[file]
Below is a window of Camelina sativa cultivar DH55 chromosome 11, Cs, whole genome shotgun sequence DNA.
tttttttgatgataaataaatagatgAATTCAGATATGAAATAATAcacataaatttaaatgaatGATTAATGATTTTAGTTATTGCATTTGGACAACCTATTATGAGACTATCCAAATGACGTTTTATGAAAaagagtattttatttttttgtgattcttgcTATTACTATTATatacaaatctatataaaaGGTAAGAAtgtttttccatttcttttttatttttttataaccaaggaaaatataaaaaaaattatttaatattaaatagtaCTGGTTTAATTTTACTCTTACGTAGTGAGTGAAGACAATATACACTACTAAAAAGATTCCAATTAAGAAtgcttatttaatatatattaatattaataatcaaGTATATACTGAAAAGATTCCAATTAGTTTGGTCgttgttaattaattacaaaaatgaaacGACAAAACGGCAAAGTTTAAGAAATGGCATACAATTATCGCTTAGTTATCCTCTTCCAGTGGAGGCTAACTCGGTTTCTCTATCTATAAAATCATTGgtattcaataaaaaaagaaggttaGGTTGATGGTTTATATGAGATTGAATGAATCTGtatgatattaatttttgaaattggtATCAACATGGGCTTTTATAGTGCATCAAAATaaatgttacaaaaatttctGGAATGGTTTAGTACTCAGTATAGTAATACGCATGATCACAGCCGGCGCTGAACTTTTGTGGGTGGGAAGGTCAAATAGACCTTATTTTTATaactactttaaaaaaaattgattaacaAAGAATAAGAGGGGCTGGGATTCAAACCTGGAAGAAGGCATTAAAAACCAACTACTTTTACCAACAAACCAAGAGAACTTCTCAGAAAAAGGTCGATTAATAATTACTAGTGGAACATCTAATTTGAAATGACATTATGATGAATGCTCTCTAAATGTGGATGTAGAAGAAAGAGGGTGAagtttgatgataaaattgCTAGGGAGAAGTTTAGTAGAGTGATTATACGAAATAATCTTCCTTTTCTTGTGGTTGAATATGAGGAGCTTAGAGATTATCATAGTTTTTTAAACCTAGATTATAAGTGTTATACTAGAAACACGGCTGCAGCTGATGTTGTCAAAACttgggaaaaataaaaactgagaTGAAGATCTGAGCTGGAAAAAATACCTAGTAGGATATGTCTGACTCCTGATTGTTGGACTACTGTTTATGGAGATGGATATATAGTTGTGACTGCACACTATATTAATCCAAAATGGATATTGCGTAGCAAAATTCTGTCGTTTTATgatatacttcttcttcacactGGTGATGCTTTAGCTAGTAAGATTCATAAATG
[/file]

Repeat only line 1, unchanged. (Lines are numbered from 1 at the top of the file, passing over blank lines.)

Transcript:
Below is a window of Camelina sativa cultivar DH55 chromosome 11, Cs, whole genome shotgun sequence DNA.